Thoughts of one of the millions of genital herpes sufferers….

In my line of work, every now and then, I receive e-mails and letters from people with genital herpes.  This is the primary means by which I have come to gain some small,  limited appreciation of how HSV-2 infection and genital herpes affect people in ways that simply cannot be measured with an antibody titer, a PCR, or any other calipers that a scientist may have in their toolbox.

Below, I have copied (word-for-word) an e-mail I received from an anonymous individual seven years ago.  It forever changed how I looked at the problem of HSV-2 genital herpes, and made me realize that you have to think about this disease through the eyes of the individual to see its impact.  Looking at the HSV-2 genital herpes epidemic from 40,000 feet, as scientists are prone to do, is fine for understanding the epidemiology of HSV-2 spread.  However, such detached, sterile descriptions of the frequency of HSV-2 seropositive carriers simply does not lend itself to understanding why HSV-2 genital herpes is a big deal to people who carry the virus.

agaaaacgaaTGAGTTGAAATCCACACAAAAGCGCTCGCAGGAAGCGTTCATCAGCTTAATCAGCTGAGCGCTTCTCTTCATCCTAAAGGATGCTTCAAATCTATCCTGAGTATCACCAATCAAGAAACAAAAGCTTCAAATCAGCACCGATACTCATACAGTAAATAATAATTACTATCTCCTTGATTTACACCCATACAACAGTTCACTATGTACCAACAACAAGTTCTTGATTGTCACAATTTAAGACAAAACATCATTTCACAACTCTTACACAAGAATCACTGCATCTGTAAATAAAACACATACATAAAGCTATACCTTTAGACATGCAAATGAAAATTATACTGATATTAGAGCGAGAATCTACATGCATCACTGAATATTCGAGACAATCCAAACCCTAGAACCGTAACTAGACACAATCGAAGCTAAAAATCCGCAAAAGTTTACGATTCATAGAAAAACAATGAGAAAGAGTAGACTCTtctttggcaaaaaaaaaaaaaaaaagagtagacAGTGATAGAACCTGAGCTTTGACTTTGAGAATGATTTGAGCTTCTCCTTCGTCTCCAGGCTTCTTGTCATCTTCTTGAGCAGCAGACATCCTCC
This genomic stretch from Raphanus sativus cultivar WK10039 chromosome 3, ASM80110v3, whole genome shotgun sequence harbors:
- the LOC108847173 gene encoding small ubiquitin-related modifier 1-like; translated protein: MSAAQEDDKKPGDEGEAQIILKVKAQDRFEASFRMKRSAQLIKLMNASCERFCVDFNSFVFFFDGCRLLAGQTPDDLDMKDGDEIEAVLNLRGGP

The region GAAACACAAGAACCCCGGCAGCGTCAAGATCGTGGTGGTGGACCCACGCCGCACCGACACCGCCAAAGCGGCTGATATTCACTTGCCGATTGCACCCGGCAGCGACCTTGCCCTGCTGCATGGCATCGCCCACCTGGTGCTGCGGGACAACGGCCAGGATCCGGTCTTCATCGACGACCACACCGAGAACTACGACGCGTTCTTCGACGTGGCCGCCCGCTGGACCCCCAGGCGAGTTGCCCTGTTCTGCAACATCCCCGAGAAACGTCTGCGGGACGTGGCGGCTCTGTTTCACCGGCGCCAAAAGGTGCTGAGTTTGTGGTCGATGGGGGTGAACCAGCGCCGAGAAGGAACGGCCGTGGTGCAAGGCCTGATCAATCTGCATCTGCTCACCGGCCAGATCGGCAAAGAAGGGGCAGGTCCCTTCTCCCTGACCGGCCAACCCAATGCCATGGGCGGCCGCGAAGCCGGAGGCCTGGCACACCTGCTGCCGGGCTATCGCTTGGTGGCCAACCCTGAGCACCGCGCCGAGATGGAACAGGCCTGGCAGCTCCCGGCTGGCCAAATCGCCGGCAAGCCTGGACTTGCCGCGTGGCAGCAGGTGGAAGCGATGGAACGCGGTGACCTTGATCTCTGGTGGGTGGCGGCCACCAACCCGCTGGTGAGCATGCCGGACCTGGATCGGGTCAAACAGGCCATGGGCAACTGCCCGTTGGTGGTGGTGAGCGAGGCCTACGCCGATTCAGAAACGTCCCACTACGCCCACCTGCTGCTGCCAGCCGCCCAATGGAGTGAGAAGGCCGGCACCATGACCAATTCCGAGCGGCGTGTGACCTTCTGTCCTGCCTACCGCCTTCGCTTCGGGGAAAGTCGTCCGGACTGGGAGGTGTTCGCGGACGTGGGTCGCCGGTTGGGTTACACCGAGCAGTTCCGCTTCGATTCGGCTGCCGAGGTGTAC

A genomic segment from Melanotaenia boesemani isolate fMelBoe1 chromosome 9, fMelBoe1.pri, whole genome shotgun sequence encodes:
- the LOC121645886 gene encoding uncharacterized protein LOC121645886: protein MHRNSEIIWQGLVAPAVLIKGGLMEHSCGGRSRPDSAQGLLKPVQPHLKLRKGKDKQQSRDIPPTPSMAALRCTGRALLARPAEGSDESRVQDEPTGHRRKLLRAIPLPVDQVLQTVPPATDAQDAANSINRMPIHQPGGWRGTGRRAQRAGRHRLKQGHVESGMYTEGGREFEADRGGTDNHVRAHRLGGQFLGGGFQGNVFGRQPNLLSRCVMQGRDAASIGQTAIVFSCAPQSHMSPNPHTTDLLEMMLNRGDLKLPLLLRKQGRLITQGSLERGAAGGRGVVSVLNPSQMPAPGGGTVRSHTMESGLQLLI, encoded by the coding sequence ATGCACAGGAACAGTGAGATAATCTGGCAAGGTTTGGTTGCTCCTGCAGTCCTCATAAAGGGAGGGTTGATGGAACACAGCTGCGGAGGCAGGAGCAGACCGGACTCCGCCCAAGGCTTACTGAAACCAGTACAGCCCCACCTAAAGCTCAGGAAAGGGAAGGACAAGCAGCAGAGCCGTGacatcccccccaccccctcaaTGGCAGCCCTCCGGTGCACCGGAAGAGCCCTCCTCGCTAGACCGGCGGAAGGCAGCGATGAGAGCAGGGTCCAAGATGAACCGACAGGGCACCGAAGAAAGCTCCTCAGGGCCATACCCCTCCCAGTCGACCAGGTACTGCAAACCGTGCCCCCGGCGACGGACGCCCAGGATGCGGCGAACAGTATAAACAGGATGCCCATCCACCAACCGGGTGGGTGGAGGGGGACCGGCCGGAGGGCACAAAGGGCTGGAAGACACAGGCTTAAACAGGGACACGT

We possess the requisite knowledge and systems to deliver an effective HSV-2 vaccine to the human population.  E-mails such as the one below lead me to believe that it is time we did so.

– Bill Halford

——————————————————-

I recently read an online article about your research into a potential vaccine against the herpes virus.  I wanted to thank you for your efforts in this field and, beg you to continue.  Society seems to reflexively associate the virus with promiscuity.  But, as I am sure you are already aware, this is not always true.  Some, after their marriage ended as a result of the rigors of graduate school, find out that their wife carried the virus, but never told them.  Such news can be paralyzing.  And it’s not just the fear that no one will ever want them.  That is a selfish fear. It is the fear that one could inflict that same feeling of shame and anger in another; which, in turn, prevents them from entertaining the notion of dating and possibly marrying again.

The virus may not be life threatening, but the emotional effects are nevertheless malignant.  It is not always secreted away in some back alley or brothel.  Sometimes it teaches Sunday school and gives money to charities.  Sometimes it practices a profession and leads a very healthy lifestyle.  And while its host participates in these activities, it authors silent words of despair and loneliness.  It wages war against the best days and amplifies the worst.  I ask of you two things: first, that you would keep the origin of this email absolutely confidential; and secondly, that you not give up in your pursuit for a vaccine.  It does matter.  It is important.  And it could very well save lives, in every possible sense of the word.